Facts/Infection clinic at Skåne University Hospital in Malmö:
The infection clinic at Skåne University Hospital in Malmö became operational in 2010. The function of the building is echoed in the design; floors 2-4 is where the infection clinic's single rooms are located and, currently, also the infection ward of the paediatric clinic. To prevent the spread of infection, all rooms have their own visitor's entrance from the characteristic balconies with glass windows. These provide some protection from the elements while the air circulation is sufficiently good from a disease control point of view. The staff have access to the rooms from an inside corridor.
The strict hygiene requirements have been combined with high demands for an interesting design.
In 2010, the infection clinic was awarded the Malmö Urban Planning Prize, and, in 2012, the Building Better Healthcare Award. The architects are C. F. Møller Architects in cooperation with SAMARK Arkitektur & Design.
Facts/Increased risk of virulent diseases:
Antibiotic-resistant bacteria – The occurrence of antibiotic-resistant bacteria has increased gradually over time, and several of the most common antibiotics today have little or no effect. Building hospitals in a way that makes the spread of infection more difficult and facilitates efficient cleaning are two of the many different methods to limit contagion and the number of ill patients.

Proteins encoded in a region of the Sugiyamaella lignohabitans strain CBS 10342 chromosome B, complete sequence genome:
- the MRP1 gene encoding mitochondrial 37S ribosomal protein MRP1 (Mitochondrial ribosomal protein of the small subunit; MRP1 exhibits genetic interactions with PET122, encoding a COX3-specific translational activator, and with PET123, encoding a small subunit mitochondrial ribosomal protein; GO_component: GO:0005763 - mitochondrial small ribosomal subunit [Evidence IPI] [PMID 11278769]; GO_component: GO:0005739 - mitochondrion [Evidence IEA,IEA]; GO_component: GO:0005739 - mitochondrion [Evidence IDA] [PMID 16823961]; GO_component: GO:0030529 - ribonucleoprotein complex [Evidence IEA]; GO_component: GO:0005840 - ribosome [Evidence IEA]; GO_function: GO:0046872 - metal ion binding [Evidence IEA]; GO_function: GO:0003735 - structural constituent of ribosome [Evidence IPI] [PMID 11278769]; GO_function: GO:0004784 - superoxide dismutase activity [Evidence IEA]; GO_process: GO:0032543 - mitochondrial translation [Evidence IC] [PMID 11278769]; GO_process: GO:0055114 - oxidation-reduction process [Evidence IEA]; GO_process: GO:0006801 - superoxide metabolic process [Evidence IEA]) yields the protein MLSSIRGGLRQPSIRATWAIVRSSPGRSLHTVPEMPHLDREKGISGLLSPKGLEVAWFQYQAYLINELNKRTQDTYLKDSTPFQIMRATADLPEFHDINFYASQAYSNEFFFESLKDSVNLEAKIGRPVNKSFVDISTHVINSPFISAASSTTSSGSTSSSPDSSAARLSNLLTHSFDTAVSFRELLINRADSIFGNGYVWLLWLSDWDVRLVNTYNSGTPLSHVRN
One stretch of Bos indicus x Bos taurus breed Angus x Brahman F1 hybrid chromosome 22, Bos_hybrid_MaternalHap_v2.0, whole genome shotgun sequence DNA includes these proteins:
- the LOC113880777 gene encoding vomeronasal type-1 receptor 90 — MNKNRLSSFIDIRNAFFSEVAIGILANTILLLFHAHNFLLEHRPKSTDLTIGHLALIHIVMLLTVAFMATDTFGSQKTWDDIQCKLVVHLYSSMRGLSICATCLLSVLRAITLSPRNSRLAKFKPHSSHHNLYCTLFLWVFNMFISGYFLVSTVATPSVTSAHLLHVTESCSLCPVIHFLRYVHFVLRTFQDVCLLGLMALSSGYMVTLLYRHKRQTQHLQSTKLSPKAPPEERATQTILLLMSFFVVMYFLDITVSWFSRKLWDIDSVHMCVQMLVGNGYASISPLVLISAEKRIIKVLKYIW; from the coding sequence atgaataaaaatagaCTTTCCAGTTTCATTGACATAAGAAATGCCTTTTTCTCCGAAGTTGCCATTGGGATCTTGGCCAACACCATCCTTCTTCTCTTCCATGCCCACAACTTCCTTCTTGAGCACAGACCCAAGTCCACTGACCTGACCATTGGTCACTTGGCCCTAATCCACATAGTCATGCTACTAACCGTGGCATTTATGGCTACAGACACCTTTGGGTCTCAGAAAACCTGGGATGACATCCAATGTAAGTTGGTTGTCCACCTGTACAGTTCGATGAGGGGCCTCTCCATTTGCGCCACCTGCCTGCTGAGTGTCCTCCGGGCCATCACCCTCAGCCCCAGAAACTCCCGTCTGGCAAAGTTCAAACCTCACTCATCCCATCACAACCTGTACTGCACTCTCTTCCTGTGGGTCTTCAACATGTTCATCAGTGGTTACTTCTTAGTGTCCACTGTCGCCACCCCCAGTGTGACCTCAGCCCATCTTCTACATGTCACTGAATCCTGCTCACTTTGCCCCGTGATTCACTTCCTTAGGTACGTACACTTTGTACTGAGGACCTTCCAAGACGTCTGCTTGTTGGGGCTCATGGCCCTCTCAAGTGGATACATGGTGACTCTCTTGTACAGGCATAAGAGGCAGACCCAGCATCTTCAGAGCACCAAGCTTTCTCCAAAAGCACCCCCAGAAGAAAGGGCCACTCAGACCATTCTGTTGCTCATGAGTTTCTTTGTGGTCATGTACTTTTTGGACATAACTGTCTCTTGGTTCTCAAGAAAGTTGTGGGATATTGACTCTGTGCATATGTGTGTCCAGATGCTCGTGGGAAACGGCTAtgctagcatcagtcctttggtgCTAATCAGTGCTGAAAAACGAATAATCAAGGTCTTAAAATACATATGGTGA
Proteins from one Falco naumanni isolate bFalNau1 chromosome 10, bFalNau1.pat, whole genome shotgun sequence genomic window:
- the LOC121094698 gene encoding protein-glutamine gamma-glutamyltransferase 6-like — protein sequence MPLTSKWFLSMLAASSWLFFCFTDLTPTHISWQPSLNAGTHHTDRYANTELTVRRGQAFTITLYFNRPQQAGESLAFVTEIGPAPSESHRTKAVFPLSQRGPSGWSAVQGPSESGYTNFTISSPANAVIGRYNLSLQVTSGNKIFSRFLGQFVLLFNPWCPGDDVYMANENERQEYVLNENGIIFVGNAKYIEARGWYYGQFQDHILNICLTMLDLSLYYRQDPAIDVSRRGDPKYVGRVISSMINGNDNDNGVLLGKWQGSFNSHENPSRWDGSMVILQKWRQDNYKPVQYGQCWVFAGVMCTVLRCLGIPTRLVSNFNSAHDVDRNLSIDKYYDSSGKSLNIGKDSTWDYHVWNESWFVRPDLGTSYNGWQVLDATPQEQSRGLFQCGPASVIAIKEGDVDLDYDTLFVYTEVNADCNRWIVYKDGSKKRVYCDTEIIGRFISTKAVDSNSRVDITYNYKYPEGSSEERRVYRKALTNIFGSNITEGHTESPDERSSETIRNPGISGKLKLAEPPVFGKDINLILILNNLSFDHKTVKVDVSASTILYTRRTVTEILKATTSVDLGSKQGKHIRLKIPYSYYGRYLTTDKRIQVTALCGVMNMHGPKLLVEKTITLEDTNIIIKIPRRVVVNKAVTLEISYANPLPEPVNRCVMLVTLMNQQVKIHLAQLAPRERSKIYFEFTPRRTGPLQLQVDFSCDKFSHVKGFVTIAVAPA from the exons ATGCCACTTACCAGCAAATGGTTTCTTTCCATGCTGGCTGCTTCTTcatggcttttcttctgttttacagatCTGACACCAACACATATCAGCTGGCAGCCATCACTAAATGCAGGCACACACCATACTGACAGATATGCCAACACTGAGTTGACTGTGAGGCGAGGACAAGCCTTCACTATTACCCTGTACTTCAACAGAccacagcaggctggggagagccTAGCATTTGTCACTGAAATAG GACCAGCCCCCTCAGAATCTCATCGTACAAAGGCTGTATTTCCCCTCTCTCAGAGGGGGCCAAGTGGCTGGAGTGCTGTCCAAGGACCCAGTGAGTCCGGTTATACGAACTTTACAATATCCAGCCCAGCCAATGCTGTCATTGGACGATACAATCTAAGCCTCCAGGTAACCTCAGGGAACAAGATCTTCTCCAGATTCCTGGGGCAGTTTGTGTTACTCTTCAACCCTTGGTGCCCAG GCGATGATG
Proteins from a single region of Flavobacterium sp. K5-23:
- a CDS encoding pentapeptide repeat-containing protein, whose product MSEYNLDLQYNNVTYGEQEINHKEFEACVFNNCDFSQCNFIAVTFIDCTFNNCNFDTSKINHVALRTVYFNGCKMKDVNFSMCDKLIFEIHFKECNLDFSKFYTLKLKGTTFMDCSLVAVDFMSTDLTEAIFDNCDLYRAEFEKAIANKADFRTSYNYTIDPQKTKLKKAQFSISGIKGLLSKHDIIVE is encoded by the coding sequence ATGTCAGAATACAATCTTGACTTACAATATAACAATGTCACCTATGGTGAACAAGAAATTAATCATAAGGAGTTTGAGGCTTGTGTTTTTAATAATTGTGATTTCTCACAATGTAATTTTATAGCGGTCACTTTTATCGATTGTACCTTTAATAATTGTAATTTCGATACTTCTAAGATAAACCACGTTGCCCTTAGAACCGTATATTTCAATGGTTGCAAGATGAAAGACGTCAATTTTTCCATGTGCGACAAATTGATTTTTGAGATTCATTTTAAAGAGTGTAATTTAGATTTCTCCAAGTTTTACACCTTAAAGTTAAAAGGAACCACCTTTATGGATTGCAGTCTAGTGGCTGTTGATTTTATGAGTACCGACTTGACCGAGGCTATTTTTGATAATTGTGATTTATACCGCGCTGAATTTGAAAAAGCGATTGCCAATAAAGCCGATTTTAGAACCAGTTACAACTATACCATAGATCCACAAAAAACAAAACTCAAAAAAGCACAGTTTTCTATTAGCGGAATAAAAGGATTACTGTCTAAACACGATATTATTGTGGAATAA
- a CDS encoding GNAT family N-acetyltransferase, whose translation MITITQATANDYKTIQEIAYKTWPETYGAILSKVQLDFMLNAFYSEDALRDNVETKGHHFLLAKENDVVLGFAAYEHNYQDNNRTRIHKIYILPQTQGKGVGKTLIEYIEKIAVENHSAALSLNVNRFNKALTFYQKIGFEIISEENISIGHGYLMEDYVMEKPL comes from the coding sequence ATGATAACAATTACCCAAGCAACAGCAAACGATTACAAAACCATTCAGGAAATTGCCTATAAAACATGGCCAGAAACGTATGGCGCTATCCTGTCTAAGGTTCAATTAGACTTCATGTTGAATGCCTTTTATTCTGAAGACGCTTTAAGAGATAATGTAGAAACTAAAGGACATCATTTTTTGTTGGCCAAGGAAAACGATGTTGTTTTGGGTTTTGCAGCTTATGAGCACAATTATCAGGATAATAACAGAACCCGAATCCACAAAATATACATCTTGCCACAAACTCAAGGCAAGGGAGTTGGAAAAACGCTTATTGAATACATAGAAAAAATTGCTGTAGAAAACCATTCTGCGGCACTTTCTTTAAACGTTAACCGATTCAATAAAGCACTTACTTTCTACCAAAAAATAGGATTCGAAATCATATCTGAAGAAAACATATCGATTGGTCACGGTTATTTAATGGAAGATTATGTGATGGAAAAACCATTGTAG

Climate change – As carbon dioxide in the atmosphere increases and climate zones move north, there is a risk that unwanted microorganisms will gain a foothold in northern latitudes as well.
SARS (Severe Acute Respiratory Syndrome) – A communicable virus that was completely unknown before 2003. SARS is a contagious pneumonia that started in China and spread rapidly to Hong Kong, Singapore, Vietnam and Canada. It caused extensive emergency preparedness efforts in Swedish healthcare. The disease is now uncommon.
Calici (winter vomiting bug) – The calici virus is extremely contagious even in small quantities and causes severe gastrointestinal illness in the affected person. Many Swedish hospitals and nursing homes have problems with calici infections during large parts of the year.
Clostridium difficile – Clostridium difficile is a bacterium often found in normal intestinal flora. In case of overgrowth, it can lead to severe diarrhoea. The bacterium forms spores that can be difficult to remove from contaminated premises.
Fast-spreading pandemics and epidemics – The swine flu (new flu) outbreak in 2009 and the ebola outbreak in West Africa 2014 are some recent examples of how a virus can spread widely and quickly, and require high levels of protection in the form of disease control. Our way of travel today, which includes intercontinental flights, increases the rate of contagion.
(Source: Lund University and Skåne University Hospital)